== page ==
A plain reading of the indictments makes clear that, absent the NCAA’s rules governing athlete compensation, there would be no “crime” upon the schools. That is, if athletes were allowed to accept whatever compensation was offered to them to attend a certain school or sign with a certain agent, no “fraud” would have been committed, obviating the need for government involvement.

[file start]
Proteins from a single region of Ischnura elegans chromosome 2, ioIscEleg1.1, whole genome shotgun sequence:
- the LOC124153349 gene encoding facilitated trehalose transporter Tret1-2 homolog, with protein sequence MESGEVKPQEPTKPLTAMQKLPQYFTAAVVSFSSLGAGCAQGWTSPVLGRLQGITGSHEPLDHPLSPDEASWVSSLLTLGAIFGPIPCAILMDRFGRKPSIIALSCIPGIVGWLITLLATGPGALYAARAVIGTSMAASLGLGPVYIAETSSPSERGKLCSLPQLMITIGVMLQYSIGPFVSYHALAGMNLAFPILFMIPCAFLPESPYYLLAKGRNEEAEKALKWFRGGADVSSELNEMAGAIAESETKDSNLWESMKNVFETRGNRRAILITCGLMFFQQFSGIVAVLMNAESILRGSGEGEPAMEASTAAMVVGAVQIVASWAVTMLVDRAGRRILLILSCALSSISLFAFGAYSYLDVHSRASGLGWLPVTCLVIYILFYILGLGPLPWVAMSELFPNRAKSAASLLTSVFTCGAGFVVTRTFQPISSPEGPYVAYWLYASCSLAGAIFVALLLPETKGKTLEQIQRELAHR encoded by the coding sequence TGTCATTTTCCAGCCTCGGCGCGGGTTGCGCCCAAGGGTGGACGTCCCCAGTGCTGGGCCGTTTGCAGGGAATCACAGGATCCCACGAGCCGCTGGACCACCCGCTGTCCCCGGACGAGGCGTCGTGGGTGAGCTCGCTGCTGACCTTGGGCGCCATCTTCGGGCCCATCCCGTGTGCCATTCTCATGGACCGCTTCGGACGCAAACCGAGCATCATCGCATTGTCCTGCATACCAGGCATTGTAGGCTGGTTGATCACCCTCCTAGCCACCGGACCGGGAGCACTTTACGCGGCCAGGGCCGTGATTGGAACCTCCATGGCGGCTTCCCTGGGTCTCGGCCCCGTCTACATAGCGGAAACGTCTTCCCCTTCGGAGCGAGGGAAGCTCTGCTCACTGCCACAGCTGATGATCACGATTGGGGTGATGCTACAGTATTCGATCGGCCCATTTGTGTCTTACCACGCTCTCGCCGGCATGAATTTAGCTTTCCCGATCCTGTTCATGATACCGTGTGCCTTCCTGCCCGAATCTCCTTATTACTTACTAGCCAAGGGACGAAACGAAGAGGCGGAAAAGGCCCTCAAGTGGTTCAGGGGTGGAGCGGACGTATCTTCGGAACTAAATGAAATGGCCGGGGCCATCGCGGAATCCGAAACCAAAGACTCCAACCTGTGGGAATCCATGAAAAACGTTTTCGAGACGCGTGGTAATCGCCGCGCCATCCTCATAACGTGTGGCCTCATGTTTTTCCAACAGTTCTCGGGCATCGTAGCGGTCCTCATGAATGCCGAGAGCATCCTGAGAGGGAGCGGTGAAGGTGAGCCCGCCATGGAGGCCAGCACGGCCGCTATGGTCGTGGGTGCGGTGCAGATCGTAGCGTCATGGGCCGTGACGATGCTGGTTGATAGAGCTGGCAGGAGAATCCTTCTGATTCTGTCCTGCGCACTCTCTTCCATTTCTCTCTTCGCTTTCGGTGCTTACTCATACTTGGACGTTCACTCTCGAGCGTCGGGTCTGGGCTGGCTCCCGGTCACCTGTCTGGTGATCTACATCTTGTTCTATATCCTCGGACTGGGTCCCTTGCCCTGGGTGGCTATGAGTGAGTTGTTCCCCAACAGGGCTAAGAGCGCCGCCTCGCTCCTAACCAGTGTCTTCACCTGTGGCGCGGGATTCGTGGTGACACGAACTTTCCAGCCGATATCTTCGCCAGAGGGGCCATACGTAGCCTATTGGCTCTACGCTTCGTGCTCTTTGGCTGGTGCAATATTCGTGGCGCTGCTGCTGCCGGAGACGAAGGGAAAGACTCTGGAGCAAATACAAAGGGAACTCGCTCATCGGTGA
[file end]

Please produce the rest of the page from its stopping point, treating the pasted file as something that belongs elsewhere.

That the FBI and U.S. Attorney’s Office have nonetheless spearheaded this case is troubling on several fronts. By investigating and prosecuting the current case, the government has essentially criminalized a private association’s bylaws. To be clear, the NCAA’s rules are not “laws” legislated by local, state, or the federal governments—they are regulations promulgated by the NCAA’s member institutions with no real enforcement mechanism other than self-reporting (an analogous regulatory structure is that of a homeowner’s association, which creates bylaws and an internal governance system for its members). Unlike participants in actual crimes, none of the individuals indicted had any say in the NCAA’s bylaws, nor did any of their elected representatives. For the government to now criminally charge these individuals for allegedly violating these unlegislated rules offends the “consent of the governed” ethos undergirding our representative democracy. That the government’s actions here are completely taxpayer funded raises similar concerns: The American taxpayer is, in essence, financially supporting the enforcement of an economic cartel’s (NCAA) bylaws, which were neither voted upon or subjected to any formal legislative scrutiny and with which the taxpayers may disagree.